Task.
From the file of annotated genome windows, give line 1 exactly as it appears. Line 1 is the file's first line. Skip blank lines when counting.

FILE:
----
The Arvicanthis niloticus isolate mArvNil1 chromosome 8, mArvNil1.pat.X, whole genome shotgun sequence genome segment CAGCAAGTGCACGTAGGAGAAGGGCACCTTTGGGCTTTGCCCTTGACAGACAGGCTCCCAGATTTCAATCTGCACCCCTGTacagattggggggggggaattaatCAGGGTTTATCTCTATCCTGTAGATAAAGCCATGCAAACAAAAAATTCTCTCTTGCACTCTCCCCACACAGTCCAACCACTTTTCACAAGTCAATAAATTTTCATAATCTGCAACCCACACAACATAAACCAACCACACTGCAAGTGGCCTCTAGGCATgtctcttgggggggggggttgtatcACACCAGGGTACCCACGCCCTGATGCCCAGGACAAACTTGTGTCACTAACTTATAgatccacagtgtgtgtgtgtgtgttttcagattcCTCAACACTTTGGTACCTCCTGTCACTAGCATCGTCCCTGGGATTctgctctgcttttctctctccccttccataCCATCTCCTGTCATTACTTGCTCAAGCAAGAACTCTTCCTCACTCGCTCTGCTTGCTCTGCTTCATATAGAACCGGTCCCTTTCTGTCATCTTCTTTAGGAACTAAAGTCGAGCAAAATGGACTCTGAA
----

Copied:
The Arvicanthis niloticus isolate mArvNil1 chromosome 8, mArvNil1.pat.X, whole genome shotgun sequence genome segment CAGCAAGTGCACGTAGGAGAAGGGCACCTTTGGGCTTTGCCCTTGACAGACAGGCTCCCAGATTTCAATCTGCACCCCTGTacagattggggggggggaattaatCAGGGTTTATCTCTATCCTGTAGATAAAGCCATGCAAACAAAAAATTCTCTCTTGCACTCTCCCCACACAGTCCAACCACTTTTCACAAGTCAATAAATTTTCATAATCTGCAACCCACACAACATAAACCAACCACACTGCAAGTGGCCTCTAGGCATgtctcttgggggggggggttgtatcACACCAGGGTACCCACGCCCTGATGCCCAGGACAAACTTGTGTCACTAACTTATAgatccacagtgtgtgtgtgtgtgttttcagattcCTCAACACTTTGGTACCTCCTGTCACTAGCATCGTCCCTGGGATTctgctctgcttttctctctccccttccataCCATCTCCTGTCATTACTTGCTCAAGCAAGAACTCTTCCTCACTCGCTCTGCTTGCTCTGCTTCATATAGAACCGGTCCCTTTCTGTCATCTTCTTTAGGAACTAAAGTCGAGCAAAATGGACTCTGAA